5 Of The Most Shocking Medical Recalls

The world of medicine is constantly pumping out new products to help cure common ailments and save lives. Unfortunately, despite originally earning approval from the FDA, thousands of medical devices and products are recalled and pulled from the market each year. Here are some of the most surprising recalls to date.

1. Abbott Pacemakers

One of the biggest medical device recalls in recent history involved pacemakers created by the company, Abbott. In 2017, the company decided of its own volition to recall nearly 500,000 of its pacemakers after realizing that they had a cyber-security flaw. The issue was that the pacemakers could be hacked by a third party, who could then remotely control the tempo of the device, causing it to slow down or speed up. Thankfully, no patients with this device were harmed, and the company created an update that required authorization for anyone trying to access the pacemakers, solving the cyber-security issue.

2. Thalidomide

You might be shocked to hear that before 1962, manufacturers were not required to prove the effectiveness of their drugs before selling them to the public. Additionally, they were not required to document and report any side effects that they discovered after introducing them to the market. In 1962, amendments were made to the Federal Food, Drug, and Cosmetic Act. These amendments were sparked by the 1961 recall of the drug Thalidomide. This drug started out being sold as a sedative but ended up being marketed to treat many common cold and flu symptoms and was sold primarily over the counter to pregnant women in the 50s as a drug to help combat morning sickness.

Unfortunately, the drug led to more than 10,000 cases of severe birth defects, which caused it to be recalled in 1961. Despite the shocking fact that this drug was never actually approved for sale in the United States, it was prescribed by doctors to nearly 20,000. While this drug led to a lot of suffering for many families, it helped to spark discussion over the importance of drug toxicology testing in the United States, ultimately preventing harm for many others.

3. Physio-Control Defibrillators

Another shocking recall came in 2017, when the portable defibrillation company, Physio-Control, was forced to recall over 100 copies of their device. This recall came as a result of some medical professionals noticing that the devices were having electrical problems. These problems did not allow the device to provide enough energy to deliver the appropriate shock to revive a patient suffering from cardiac arrest. Most obviously, this issue could lead to the death of a patient, but, if the patient were still successfully revived, it could also cause brain injury or permanent organ damage. Once the issue was realized, the company instructed anyone with the device to conduct daily tests to determine its functionality. If the device failed the test, it was then delivered back to the company to be repaired. While this was not a particularly large recall, it did have severe consequences for those who suffered from it.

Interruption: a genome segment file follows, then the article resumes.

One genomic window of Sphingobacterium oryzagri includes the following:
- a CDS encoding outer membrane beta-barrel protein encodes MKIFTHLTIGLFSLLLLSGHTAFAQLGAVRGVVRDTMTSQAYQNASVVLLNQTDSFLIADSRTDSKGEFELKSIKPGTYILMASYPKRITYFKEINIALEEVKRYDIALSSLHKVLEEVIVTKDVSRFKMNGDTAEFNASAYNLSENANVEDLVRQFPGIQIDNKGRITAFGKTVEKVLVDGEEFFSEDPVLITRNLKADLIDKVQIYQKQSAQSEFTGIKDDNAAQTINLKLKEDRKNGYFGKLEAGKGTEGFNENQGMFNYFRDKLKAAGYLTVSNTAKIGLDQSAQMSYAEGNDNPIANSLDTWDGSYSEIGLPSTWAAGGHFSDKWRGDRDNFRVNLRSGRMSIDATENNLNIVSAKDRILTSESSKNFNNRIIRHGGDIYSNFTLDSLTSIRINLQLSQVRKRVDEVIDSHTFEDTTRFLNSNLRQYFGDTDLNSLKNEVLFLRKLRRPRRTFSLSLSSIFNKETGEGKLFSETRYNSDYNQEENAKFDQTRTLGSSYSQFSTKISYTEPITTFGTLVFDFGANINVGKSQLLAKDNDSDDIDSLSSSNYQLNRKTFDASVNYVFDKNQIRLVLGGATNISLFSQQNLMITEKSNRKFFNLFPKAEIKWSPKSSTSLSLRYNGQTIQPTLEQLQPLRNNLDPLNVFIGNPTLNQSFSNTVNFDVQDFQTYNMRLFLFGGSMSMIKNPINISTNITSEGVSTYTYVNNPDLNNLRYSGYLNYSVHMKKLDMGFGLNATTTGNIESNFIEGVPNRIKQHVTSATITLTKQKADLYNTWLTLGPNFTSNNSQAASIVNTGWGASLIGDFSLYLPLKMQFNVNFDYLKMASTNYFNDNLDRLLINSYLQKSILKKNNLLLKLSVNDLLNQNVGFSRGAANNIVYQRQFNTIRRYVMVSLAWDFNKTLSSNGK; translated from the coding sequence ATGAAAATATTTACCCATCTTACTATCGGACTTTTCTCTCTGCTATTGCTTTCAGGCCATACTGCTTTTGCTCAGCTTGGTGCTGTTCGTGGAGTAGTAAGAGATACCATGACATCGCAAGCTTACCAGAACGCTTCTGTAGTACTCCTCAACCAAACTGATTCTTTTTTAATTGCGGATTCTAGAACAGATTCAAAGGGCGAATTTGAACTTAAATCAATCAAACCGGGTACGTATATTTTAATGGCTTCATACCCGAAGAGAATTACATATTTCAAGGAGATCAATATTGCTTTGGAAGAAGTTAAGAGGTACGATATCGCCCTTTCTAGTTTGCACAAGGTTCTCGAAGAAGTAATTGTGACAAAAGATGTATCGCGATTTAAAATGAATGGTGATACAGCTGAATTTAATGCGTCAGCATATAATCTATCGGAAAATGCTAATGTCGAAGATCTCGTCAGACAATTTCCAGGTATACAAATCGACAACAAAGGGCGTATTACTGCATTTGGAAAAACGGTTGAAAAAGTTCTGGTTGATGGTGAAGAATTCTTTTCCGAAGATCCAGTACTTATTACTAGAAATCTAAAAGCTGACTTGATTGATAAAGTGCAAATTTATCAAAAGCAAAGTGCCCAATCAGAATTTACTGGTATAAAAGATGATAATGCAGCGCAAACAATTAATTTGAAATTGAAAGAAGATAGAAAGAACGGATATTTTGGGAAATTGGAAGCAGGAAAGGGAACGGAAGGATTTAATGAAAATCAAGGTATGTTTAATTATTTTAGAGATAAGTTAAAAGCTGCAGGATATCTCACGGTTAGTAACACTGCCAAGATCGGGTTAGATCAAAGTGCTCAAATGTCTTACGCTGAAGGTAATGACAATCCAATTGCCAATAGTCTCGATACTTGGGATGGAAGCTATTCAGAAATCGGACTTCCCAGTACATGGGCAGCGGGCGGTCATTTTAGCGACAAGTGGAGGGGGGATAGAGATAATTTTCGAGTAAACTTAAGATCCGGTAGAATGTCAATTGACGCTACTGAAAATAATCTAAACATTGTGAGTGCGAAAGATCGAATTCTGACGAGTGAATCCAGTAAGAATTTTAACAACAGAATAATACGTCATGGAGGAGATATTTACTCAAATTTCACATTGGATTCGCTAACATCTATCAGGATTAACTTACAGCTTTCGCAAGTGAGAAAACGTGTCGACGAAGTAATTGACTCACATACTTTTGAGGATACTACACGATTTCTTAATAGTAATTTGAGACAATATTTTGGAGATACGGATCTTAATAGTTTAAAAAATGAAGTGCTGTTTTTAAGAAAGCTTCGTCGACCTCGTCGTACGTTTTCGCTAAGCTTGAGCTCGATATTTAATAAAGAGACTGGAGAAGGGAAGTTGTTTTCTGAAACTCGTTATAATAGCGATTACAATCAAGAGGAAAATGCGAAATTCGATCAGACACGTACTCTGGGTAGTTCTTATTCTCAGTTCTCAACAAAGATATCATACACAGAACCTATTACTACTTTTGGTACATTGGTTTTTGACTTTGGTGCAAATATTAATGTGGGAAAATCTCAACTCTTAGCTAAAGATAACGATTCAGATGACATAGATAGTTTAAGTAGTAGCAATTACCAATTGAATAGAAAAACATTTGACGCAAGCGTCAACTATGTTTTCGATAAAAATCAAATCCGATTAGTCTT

4. Tylenol

That’s right. You might not have realized it, but Tylenol was recalled en-masse in 1982. The recall wasn’t due to any harmful side effects associated with the drug, or any impurities in a particular batch, but because the company decided that the bottles that the common drug came in were not secure enough. This decision was sparked by the Chicago Tylenol murders. Within one week in September of 1982, seven people died after taking Tylenol. Investigators discovered that the murderer had tampered with the bottles of the drugs, replacing the medicine inside of the capsules with cyanide. Several copycat murders followed, pushing the FDA to recall the common drug. While the original murderer was never found, the act did lead to new safety precautions in the world of pharmaceuticals, giving us the tamper-proof packaging that all drugs are required to come in today.

5. Diethylstilbestrol

Pregnant women had it rough in the mid-1900s. In addition to the previously mentioned Thalidomide, expecting mothers were also prescribed Diethylstilbestrol by their doctors. This drug was supposed to aid in the production of estrogen during pregnancy, preventing miscarriages and other complications. Even though it was eventually proved ineffective, doctors continued to prescribe it to pregnant women for nearly two decades. In 1971, it was discovered that this useless drug was a carcinogen that caused rare vaginal tumors in girls and women who had been exposed to it in utero. The FDA recalled the drug immediately and the manufacturers were required to pay over a billion dollars to the victims.

We are not doctors and this is in no way intended to be used as medical advice and we cannot be held responsible for your results. As with any product, service or supplement, use at your own risk. Always do your own research before using.

We are not lawyers and this is in no way intended to be used as legal advice . We cannot be held responsible for your results. Always do your own research and seek professional legal help.

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